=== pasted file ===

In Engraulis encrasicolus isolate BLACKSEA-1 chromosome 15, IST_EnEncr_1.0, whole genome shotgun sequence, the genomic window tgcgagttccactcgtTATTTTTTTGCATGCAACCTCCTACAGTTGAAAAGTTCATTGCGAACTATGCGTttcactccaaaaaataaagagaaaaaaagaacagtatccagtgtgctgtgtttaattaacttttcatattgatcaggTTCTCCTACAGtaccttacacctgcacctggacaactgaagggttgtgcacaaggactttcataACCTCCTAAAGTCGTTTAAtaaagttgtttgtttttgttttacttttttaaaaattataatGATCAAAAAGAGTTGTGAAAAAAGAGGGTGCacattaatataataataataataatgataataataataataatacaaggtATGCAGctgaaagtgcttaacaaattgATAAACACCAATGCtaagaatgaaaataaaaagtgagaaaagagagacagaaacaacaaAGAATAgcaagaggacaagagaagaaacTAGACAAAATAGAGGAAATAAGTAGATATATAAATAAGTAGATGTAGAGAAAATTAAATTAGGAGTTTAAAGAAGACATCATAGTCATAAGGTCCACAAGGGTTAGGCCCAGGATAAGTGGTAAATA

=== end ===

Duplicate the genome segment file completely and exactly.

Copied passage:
In Engraulis encrasicolus isolate BLACKSEA-1 chromosome 15, IST_EnEncr_1.0, whole genome shotgun sequence, the genomic window tgcgagttccactcgtTATTTTTTTGCATGCAACCTCCTACAGTTGAAAAGTTCATTGCGAACTATGCGTttcactccaaaaaataaagagaaaaaaagaacagtatccagtgtgctgtgtttaattaacttttcatattgatcaggTTCTCCTACAGtaccttacacctgcacctggacaactgaagggttgtgcacaaggactttcataACCTCCTAAAGTCGTTTAAtaaagttgtttgtttttgttttacttttttaaaaattataatGATCAAAAAGAGTTGTGAAAAAAGAGGGTGCacattaatataataataataataatgataataataataataatacaaggtATGCAGctgaaagtgcttaacaaattgATAAACACCAATGCtaagaatgaaaataaaaagtgagaaaagagagacagaaacaacaaAGAATAgcaagaggacaagagaagaaacTAGACAAAATAGAGGAAATAAGTAGATATATAAATAAGTAGATGTAGAGAAAATTAAATTAGGAGTTTAAAGAAGACATCATAGTCATAAGGTCCACAAGGGTTAGGCCCAGGATAAGTGGTAAATA